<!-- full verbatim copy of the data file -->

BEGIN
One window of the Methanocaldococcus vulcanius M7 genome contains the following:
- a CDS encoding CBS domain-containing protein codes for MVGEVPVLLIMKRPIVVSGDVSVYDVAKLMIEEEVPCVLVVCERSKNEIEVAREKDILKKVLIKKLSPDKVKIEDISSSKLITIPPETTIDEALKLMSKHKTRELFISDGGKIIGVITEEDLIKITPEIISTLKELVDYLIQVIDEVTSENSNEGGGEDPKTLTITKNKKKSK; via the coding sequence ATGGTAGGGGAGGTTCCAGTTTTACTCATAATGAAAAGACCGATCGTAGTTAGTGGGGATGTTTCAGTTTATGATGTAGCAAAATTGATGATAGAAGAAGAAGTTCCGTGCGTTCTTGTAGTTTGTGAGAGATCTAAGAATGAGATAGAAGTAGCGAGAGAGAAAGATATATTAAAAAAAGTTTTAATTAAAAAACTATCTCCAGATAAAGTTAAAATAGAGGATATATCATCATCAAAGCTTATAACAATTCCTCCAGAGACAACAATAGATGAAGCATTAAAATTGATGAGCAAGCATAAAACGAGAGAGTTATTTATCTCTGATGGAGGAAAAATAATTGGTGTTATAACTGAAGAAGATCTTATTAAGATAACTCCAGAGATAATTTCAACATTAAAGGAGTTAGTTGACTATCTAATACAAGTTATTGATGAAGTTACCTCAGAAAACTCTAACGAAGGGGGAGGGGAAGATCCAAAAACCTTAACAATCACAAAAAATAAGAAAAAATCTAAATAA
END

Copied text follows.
One window of the Methanocaldococcus vulcanius M7 genome contains the following:
- a CDS encoding CBS domain-containing protein codes for MVGEVPVLLIMKRPIVVSGDVSVYDVAKLMIEEEVPCVLVVCERSKNEIEVAREKDILKKVLIKKLSPDKVKIEDISSSKLITIPPETTIDEALKLMSKHKTRELFISDGGKIIGVITEEDLIKITPEIISTLKELVDYLIQVIDEVTSENSNEGGGEDPKTLTITKNKKKSK; via the coding sequence ATGGTAGGGGAGGTTCCAGTTTTACTCATAATGAAAAGACCGATCGTAGTTAGTGGGGATGTTTCAGTTTATGATGTAGCAAAATTGATGATAGAAGAAGAAGTTCCGTGCGTTCTTGTAGTTTGTGAGAGATCTAAGAATGAGATAGAAGTAGCGAGAGAGAAAGATATATTAAAAAAAGTTTTAATTAAAAAACTATCTCCAGATAAAGTTAAAATAGAGGATATATCATCATCAAAGCTTATAACAATTCCTCCAGAGACAACAATAGATGAAGCATTAAAATTGATGAGCAAGCATAAAACGAGAGAGTTATTTATCTCTGATGGAGGAAAAATAATTGGTGTTATAACTGAAGAAGATCTTATTAAGATAACTCCAGAGATAATTTCAACATTAAAGGAGTTAGTTGACTATCTAATACAAGTTATTGATGAAGTTACCTCAGAAAACTCTAACGAAGGGGGAGGGGAAGATCCAAAAACCTTAACAATCACAAAAAATAAGAAAAAATCTAAATAA